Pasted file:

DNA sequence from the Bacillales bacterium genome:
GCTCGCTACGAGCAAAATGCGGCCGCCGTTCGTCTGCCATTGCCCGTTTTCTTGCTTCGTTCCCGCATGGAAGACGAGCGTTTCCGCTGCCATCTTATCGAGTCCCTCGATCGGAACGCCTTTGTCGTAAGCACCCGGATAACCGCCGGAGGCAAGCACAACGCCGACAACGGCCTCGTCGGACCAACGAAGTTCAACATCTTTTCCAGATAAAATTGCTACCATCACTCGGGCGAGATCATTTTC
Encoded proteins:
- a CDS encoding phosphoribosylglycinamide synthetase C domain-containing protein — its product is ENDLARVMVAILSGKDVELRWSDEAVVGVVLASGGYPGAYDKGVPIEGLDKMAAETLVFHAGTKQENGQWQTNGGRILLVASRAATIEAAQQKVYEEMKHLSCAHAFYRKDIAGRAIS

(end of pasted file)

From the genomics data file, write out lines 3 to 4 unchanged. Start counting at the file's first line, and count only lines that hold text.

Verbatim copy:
Encoded proteins:
- a CDS encoding phosphoribosylglycinamide synthetase C domain-containing protein — its product is ENDLARVMVAILSGKDVELRWSDEAVVGVVLASGGYPGAYDKGVPIEGLDKMAAETLVFHAGTKQENGQWQTNGGRILLVASRAATIEAAQQKVYEEMKHLSCAHAFYRKDIAGRAIS